When I was a child, my family was Presbyterian. I was baptized in the Presbyterian Church in Oxford, Mississippi, by the same minister who had married my parents and who would, many years later, bury them. As a Presbyterian child, I learned to regard God with reverence and awe. I did not learn to love the saints.
Saints, George Herbert, and St. Vincent of Lerins
Presbyterians don’t do saints. When I was in college, George Herbert’s poem, To All Angels and Saints, expressed my thoughts perfectly. I could admire the saints, but to venerate them, to turn to them in prayer, was to risk idolatry. I couldn’t go there.
Yet it wasn’t many years later that I went there. Reading the Commonitory of St. Vincent of Lerins led me to accept the veneration of the saints.
As soon as I understood that the saints could be venerated, I began to read their lives in earnest. It was a joy that is hard to explain. It was like a whole world had been opened to me that I had never imagined existed. The saints were people who had loved God and had come to know him as an intimate friend. By getting to know these saints, I could, through them, know and love God more.
But I didn’t just love them for God’s sake. As I got to know them, I came to love them for themselves. The saints are like this most wonderful extended family. Some of them are staid and formal, some are silly. Some care a great deal about certain issues or certain people are places. Others have broader interests. In this life, some were rich and some were poor, some were important and some were insignificant. Some lived peaceful, quiet lives, and some were wild and fierce. Yet in all of them, in all their infinite variety and beauty, you see God’s love.
A Saint Close at Hand
At some point, I read the life of St. John of Shanghai and San Francisco. His name intrigued me. I was used to reading about saints from long ago and far away. But San Francisco? That’s just down the road a piece. And he was born in 1896, making him just four years younger than my paternal grandmother. He was a saint of here and now. As I learned more about St. John, his entire life intrigued me.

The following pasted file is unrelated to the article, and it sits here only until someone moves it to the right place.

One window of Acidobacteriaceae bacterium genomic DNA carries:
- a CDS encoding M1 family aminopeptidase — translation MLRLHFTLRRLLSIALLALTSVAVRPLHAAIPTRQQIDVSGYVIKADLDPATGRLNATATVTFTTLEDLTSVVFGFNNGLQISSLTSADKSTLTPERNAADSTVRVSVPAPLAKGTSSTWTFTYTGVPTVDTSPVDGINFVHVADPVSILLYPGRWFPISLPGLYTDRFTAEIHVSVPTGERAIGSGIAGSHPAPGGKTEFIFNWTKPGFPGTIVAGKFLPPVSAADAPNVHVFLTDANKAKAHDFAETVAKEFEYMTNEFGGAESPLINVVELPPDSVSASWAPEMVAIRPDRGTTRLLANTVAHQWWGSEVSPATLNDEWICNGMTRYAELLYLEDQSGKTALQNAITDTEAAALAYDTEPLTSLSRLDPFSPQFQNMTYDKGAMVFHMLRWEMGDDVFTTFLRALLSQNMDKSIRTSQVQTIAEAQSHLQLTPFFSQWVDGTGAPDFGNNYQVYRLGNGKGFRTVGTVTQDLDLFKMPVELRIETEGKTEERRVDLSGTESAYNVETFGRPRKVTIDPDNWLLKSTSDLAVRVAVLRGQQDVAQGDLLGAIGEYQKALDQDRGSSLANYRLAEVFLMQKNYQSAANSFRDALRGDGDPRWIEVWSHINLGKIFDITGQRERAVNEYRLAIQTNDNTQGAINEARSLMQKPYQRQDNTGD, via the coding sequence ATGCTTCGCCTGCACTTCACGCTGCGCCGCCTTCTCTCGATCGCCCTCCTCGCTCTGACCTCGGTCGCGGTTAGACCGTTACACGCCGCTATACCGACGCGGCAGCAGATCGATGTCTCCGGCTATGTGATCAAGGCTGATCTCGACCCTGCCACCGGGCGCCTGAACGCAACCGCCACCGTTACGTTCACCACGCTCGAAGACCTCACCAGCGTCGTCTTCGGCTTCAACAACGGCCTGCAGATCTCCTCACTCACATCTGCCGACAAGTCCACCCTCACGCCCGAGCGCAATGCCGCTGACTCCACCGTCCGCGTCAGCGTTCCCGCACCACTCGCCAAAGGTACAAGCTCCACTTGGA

When you read about St. John, you’re likely to read about miracles. He was a man of simple and profound faith, and signs and wonders followed him. But the thing that delighted me most was his love for the saints! It was said, when he was a child in school, that he spent more time reading the lives of the saints than he did attending classes. As a result, St. John knew more than almost anyone about the saints, and his mind and heart and life were molded by his devotion to the saints.
In 1951, when he moved to Paris, he discovered that there were many, many more saints, Western saints he’d never heard of before! He was like a kid in a candy store.
He began to gather information about the saints of Western Europe who lived before the great schism. Many of these saints had been venerated only locally. Nevertheless, he found their lives and images, and he submitted a long list of them to the Synod to have them included in the calendar of Orthodox saints.
Now, of course, St. John of Shanghai and San Francisco is himself in the calendar of Orthodox saints. He died in Seattle on July 2, 1966. Today is his feast day.
If you want to learn more about St. John, you can read a longer story of his life from St. John the Wonderworker Orthodox Church. They include a list of links to even more resources.
Kontakion to St. John of Shanghai and San Francisco
To thee, the pastor and protector of a countless host,
Of homeless orphans, widows, paupers, and afflicted souls,
Do we offer anthems born of love and thanksgiving.
As a hierarch filled with grace and zeal for piety,
Do thou save us from the foes of apostolic truth,
For we cry to thee:
Rejoice, O great wonderworker John.
Upon the Annunciation and Passion: One of my very favorite poems by John Donne is a reflection on the liturgical calendar.
Silent as a Stone: A Review: Mother Maria of Paris defied the Nazis to save as many Jewish children as she could.
Buy the Books!
These delightfully diverse books provide disability representation (Elizabeth, one of the main characters, is an ambulatory wheelchair user). They also give Orthodox Christian children the rare opportunity to see themselves in books, and children who are not Orthodox the chance to see cultural practices they may not be familiar with.
FINALIST IN THE 2015 USA BEST BOOK AWARDS
Catherine doesn’t like vegetables. She doesn’t like naps, and she doesn’t like it when her mom combs her hair. She loves hot dogs, chocolate cake, and her best friend, Elizabeth. Most of all, she loves Pascha! Pascha, the Orthodox Christian Easter, is celebrated in the middle of the night, with processions and candles and bells and singing. And Catherine insists that she’s not a bit sleepy.
The Saint Nicholas Day Snow
Shoes or stockings? Horse or sleigh? Does St. Nicholas visit on December 6 or on Christmas Eve? Will a little girl’s prayer be answered? When Elizabeth has to stay at Catherine’s house, she’s worried about her grandmother, and worried that St. Nicholas won’t find her. The grownups, though, are worried about snow.